The NBA offseason can be a time of great hope.
Fans and organizations are often brimming with optimism over draft picks, free agents and trades. Reality checks can’t really arrive till the regular season.
But every year, at least a handful of teams get worse. That may be the product of an intentional aim to lose more games and build up draft lottery odds. It may be the result of standing pat while other teams loaded up. Age can be a factor. Losing free agents can hurt.
Plenty of factors play a part. In considering all of them, these five teams appear to be headed toward a worse record in 2022-23.
But even if Mitchell, Mike Conley, Bojan Bogdanovic and the veterans who came over in the Rudy Gobert trade are all on the roster when the season starts, the Jazz will almost certainly take a step back.
Over the last six years (regular season and postseason), Gobert’s raw plus-minus of plus-2,498 trails only Stephen Curry, Kevin Durant, Giannis Antetokounmpo and Chris Paul.
Over the last three, Utah was plus-13.6 points per 100 possessions when Gobert played without Mitchell, compared with -0.5 when Mitchell played without Gobert.
Lack of perimeter defense had this team hanging by a thread on that end in 2021-22. Now that the best anchor of this generation is on the Minnesota Timberwolves, the Jazz’s defensive marks could fall off a cliff.
The offense may suffer without Gobert too. His rim running, offensive rebounding, above-the-rim finishing and screen setting had real impacts.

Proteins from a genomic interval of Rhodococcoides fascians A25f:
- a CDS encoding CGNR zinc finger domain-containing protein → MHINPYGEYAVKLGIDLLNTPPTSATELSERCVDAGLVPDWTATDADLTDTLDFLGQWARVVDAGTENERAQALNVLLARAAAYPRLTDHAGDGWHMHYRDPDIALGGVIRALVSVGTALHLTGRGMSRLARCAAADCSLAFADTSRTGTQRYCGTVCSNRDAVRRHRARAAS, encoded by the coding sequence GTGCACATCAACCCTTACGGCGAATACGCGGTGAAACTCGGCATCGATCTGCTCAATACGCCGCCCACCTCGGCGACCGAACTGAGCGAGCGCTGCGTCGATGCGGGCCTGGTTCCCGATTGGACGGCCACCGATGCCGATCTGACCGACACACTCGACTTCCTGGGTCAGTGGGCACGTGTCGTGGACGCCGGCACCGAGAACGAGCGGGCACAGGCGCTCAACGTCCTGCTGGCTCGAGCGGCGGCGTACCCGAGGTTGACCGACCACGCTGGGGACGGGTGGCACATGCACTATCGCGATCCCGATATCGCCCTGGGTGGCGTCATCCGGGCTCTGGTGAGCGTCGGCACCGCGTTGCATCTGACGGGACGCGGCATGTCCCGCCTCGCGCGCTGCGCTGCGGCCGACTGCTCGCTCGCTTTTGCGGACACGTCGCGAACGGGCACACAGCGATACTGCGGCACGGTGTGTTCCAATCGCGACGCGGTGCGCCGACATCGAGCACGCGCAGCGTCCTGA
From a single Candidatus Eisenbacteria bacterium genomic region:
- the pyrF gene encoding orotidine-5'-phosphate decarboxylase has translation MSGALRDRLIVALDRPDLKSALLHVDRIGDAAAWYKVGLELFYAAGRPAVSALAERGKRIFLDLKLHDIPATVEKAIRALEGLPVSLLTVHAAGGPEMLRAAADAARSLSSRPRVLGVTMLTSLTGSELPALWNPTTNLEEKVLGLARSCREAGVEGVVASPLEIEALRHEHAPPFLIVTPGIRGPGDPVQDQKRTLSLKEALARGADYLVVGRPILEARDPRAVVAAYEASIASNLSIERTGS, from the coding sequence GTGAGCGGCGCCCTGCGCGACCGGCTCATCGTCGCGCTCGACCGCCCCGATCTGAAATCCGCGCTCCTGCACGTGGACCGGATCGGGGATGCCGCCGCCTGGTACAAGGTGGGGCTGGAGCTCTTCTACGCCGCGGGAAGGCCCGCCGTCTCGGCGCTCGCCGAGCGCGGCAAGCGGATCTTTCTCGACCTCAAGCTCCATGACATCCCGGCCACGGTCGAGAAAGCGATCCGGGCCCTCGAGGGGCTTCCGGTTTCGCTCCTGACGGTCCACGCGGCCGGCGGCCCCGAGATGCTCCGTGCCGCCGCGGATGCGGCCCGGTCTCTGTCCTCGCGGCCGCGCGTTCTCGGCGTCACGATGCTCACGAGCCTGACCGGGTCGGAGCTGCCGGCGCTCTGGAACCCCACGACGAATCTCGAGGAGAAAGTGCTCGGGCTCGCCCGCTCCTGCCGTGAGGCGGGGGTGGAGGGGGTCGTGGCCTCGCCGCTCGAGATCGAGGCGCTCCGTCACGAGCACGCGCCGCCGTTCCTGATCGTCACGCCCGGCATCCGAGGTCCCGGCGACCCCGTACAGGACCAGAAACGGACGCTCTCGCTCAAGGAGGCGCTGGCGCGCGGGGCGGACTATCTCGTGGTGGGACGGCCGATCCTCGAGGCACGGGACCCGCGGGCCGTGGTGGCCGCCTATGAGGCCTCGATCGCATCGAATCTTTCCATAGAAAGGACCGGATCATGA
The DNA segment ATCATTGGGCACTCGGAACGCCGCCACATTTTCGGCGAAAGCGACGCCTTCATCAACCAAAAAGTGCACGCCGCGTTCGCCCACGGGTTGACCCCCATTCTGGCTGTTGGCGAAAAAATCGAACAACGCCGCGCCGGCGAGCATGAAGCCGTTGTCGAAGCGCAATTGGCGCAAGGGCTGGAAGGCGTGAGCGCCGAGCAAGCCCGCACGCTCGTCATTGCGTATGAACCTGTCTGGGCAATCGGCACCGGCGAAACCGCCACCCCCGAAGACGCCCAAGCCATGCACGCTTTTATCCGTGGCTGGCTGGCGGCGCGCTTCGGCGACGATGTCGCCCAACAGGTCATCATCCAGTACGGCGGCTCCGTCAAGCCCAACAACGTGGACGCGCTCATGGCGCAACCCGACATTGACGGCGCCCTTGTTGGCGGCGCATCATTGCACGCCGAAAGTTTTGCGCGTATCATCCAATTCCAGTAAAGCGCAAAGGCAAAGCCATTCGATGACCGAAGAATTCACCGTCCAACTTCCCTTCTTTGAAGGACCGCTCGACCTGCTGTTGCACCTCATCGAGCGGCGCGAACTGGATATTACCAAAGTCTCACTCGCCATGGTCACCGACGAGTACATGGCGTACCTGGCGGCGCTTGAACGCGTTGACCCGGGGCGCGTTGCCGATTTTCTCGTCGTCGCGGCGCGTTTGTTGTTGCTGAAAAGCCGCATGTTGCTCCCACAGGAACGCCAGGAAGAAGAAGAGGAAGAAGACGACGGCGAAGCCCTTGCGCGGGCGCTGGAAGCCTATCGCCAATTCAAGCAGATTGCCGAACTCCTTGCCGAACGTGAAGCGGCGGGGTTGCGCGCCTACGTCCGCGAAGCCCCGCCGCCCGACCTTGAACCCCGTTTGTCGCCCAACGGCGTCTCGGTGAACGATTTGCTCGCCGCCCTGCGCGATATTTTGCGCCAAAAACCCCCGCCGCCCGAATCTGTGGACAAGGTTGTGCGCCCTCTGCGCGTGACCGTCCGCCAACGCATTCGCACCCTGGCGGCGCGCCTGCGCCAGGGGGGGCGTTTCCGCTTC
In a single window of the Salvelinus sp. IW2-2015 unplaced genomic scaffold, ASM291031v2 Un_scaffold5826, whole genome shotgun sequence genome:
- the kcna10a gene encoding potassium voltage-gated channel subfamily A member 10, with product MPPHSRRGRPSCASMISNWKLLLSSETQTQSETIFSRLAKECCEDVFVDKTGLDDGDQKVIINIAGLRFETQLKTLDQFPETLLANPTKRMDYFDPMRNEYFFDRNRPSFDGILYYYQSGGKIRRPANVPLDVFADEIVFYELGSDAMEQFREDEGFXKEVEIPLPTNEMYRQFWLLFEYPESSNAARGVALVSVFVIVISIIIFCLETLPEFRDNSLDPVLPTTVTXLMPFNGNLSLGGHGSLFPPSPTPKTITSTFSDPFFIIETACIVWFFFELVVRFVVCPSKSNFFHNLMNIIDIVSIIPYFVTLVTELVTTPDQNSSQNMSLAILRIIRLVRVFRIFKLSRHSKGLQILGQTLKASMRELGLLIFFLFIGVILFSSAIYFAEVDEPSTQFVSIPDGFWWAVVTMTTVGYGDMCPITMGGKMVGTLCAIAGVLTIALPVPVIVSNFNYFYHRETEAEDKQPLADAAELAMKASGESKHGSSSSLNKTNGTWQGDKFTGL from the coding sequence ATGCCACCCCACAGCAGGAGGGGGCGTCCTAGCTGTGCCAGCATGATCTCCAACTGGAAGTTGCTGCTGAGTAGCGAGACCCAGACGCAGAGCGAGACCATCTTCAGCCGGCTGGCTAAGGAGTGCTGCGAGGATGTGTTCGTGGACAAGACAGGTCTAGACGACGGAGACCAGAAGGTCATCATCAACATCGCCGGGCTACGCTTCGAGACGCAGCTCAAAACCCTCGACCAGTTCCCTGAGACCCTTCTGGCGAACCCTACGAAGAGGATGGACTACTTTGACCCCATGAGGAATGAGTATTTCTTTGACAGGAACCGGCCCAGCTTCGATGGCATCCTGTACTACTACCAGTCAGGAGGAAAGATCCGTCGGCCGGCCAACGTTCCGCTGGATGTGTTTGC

During Mitchell’s career, Gobert trails
Without his presence around the rim, defenses can key in even more on the perimeter threats.
The Miami Heat will still be good next season and should compete for home-court advantage in the playoffs. That said, while losing P.J. Tucker in free agency doesn’t doom them, it decreases their chances of finishing first in the East again.
That’s especially true when you consider their competition in that conference. The Philadelphia 76ers added Tucker, De’Anthony Melton and Danuel House Jr. Plus, they’ll get a full offseason and training camp with James Harden and Joel Embiid together.
The Milwaukee Bucks added an interesting playmaker in Joe Ingles. And as long as Giannis Antetokounmpo, Khris Middleton and Jrue Holiday are healthy, they’ll be in the hunt for the top seed.
The Boston Celtics get a year of maturation for Jayson Tatum and Jaylen Brown to go along with the acquisitions of Malcolm Brogdon and Danilo Gallinari.
It would require massive leaps from some of Miami’s younger players, like Bam Adebayo, Tyler Herro and Max Strus, to overcome the loss of Tucker and catch up to those other Eastern Conference contenders.
Last season, the team’s net rating was 2.0
If Kevin Durant and Kyrie Irving come back and everything is hunky-dory next season, the Brooklyn Nets should smash their 44-win total from last season. On talent alone, this is a title-contending roster.
Of course, talent alone doesn’t win games in the NBA. Availability is big too, and Durant and Irving have appeared in 90 and 83 games, respectively, over the last two seasons.
But the bigger concern remains whether either star will be on the team when training camp starts.
After the KD drama quieted down, he reiterated his trade request and reportedly went a step further by issuing an ultimatum to team governor Joe Tsai: